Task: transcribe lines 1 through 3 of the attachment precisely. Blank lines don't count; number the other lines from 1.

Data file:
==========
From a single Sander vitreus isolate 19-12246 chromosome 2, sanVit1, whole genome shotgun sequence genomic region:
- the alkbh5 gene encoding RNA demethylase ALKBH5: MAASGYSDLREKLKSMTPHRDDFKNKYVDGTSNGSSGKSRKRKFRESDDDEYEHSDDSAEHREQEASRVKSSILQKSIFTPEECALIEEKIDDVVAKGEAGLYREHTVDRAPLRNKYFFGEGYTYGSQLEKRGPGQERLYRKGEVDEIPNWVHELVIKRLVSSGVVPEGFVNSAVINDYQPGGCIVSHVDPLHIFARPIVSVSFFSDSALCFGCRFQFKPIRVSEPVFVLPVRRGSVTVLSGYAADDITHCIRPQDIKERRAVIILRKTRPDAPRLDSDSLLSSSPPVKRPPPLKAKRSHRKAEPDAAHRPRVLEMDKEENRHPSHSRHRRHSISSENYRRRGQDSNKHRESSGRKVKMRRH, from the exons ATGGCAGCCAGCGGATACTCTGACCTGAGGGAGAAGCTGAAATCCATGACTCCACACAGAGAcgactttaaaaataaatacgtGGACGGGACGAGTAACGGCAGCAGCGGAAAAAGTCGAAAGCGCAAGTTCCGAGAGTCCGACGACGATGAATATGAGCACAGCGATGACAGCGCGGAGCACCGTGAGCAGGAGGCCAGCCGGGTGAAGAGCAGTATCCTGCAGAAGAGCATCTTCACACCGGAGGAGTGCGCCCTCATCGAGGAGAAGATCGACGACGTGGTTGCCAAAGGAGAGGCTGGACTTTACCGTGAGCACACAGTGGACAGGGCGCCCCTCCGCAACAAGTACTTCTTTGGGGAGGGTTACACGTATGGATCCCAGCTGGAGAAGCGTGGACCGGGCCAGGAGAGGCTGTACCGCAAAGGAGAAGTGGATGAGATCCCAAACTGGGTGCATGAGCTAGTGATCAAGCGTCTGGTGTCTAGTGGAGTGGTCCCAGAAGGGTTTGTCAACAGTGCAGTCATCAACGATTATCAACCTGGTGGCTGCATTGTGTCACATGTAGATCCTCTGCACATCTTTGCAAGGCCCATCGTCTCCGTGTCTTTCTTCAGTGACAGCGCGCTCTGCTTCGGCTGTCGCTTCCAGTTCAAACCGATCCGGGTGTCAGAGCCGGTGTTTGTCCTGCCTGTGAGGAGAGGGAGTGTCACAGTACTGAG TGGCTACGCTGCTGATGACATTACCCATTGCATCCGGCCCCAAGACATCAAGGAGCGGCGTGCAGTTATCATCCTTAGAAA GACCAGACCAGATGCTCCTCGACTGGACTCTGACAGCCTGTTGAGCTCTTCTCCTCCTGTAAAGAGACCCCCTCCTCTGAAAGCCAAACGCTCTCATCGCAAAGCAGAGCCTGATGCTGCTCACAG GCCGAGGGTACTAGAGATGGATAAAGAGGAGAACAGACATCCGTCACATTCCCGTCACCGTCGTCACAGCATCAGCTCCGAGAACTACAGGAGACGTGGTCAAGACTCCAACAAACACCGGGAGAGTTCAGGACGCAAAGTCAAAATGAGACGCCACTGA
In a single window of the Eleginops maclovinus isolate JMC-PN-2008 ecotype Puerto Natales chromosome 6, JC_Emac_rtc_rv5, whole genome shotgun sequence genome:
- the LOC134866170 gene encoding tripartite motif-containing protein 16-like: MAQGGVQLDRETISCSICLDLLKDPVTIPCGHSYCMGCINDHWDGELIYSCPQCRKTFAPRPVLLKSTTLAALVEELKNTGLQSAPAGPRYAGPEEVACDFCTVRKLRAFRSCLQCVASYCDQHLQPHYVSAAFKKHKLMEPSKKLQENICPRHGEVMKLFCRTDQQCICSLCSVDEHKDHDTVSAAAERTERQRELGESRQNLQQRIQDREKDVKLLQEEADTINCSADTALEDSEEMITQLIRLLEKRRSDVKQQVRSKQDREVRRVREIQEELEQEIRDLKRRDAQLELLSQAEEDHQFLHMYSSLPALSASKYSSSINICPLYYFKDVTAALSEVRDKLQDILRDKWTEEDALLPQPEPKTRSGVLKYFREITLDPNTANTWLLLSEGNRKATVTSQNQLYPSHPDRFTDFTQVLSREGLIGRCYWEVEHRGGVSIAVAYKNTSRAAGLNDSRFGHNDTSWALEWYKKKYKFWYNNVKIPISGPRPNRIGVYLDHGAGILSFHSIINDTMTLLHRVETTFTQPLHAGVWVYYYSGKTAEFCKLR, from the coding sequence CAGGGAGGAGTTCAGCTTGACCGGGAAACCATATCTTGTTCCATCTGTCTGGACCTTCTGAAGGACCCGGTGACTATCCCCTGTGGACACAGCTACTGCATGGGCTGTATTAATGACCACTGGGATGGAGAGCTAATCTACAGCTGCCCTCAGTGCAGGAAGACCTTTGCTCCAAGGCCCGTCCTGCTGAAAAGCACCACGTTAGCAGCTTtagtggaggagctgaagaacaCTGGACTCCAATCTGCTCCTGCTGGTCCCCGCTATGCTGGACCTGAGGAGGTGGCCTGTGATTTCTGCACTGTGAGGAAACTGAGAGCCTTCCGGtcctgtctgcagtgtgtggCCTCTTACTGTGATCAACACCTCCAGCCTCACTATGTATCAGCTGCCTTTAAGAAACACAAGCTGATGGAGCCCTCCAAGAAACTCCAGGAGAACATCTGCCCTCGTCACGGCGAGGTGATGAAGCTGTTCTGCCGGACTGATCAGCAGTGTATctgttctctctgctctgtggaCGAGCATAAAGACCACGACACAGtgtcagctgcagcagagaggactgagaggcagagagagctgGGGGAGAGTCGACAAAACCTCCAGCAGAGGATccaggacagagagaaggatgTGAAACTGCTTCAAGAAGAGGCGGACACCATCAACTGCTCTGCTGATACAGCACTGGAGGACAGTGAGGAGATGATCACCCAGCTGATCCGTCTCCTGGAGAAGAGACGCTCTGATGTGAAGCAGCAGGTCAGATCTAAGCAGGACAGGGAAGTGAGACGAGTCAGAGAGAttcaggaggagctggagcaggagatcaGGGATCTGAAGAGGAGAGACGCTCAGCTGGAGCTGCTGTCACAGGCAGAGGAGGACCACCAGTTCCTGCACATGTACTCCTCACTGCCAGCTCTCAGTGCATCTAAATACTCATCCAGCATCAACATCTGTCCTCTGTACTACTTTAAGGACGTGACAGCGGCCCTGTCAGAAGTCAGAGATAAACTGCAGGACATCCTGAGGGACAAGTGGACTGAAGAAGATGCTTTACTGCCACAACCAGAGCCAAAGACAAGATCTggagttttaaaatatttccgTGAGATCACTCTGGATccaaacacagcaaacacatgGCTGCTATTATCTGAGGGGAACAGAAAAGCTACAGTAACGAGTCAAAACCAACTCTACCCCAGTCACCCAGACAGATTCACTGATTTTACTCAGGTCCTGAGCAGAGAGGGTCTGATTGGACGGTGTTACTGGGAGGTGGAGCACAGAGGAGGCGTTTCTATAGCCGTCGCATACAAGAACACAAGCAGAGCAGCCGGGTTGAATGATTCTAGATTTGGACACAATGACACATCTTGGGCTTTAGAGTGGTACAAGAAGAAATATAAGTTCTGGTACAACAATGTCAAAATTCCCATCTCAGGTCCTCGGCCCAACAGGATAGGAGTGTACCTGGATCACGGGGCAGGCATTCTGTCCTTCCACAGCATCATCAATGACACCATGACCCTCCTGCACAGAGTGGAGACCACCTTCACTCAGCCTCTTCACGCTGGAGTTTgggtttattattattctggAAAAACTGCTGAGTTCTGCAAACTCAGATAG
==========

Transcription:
From a single Sander vitreus isolate 19-12246 chromosome 2, sanVit1, whole genome shotgun sequence genomic region:
- the alkbh5 gene encoding RNA demethylase ALKBH5: MAASGYSDLREKLKSMTPHRDDFKNKYVDGTSNGSSGKSRKRKFRESDDDEYEHSDDSAEHREQEASRVKSSILQKSIFTPEECALIEEKIDDVVAKGEAGLYREHTVDRAPLRNKYFFGEGYTYGSQLEKRGPGQERLYRKGEVDEIPNWVHELVIKRLVSSGVVPEGFVNSAVINDYQPGGCIVSHVDPLHIFARPIVSVSFFSDSALCFGCRFQFKPIRVSEPVFVLPVRRGSVTVLSGYAADDITHCIRPQDIKERRAVIILRKTRPDAPRLDSDSLLSSSPPVKRPPPLKAKRSHRKAEPDAAHRPRVLEMDKEENRHPSHSRHRRHSISSENYRRRGQDSNKHRESSGRKVKMRRH, from the exons ATGGCAGCCAGCGGATACTCTGACCTGAGGGAGAAGCTGAAATCCATGACTCCACACAGAGAcgactttaaaaataaatacgtGGACGGGACGAGTAACGGCAGCAGCGGAAAAAGTCGAAAGCGCAAGTTCCGAGAGTCCGACGACGATGAATATGAGCACAGCGATGACAGCGCGGAGCACCGTGAGCAGGAGGCCAGCCGGGTGAAGAGCAGTATCCTGCAGAAGAGCATCTTCACACCGGAGGAGTGCGCCCTCATCGAGGAGAAGATCGACGACGTGGTTGCCAAAGGAGAGGCTGGACTTTACCGTGAGCACACAGTGGACAGGGCGCCCCTCCGCAACAAGTACTTCTTTGGGGAGGGTTACACGTATGGATCCCAGCTGGAGAAGCGTGGACCGGGCCAGGAGAGGCTGTACCGCAAAGGAGAAGTGGATGAGATCCCAAACTGGGTGCATGAGCTAGTGATCAAGCGTCTGGTGTCTAGTGGAGTGGTCCCAGAAGGGTTTGTCAACAGTGCAGTCATCAACGATTATCAACCTGGTGGCTGCATTGTGTCACATGTAGATCCTCTGCACATCTTTGCAAGGCCCATCGTCTCCGTGTCTTTCTTCAGTGACAGCGCGCTCTGCTTCGGCTGTCGCTTCCAGTTCAAACCGATCCGGGTGTCAGAGCCGGTGTTTGTCCTGCCTGTGAGGAGAGGGAGTGTCACAGTACTGAG TGGCTACGCTGCTGATGACATTACCCATTGCATCCGGCCCCAAGACATCAAGGAGCGGCGTGCAGTTATCATCCTTAGAAA GACCAGACCAGATGCTCCTCGACTGGACTCTGACAGCCTGTTGAGCTCTTCTCCTCCTGTAAAGAGACCCCCTCCTCTGAAAGCCAAACGCTCTCATCGCAAAGCAGAGCCTGATGCTGCTCACAG GCCGAGGGTACTAGAGATGGATAAAGAGGAGAACAGACATCCGTCACATTCCCGTCACCGTCGTCACAGCATCAGCTCCGAGAACTACAGGAGACGTGGTCAAGACTCCAACAAACACCGGGAGAGTTCAGGACGCAAAGTCAAAATGAGACGCCACTGA
In a single window of the Eleginops maclovinus isolate JMC-PN-2008 ecotype Puerto Natales chromosome 6, JC_Emac_rtc_rv5, whole genome shotgun sequence genome: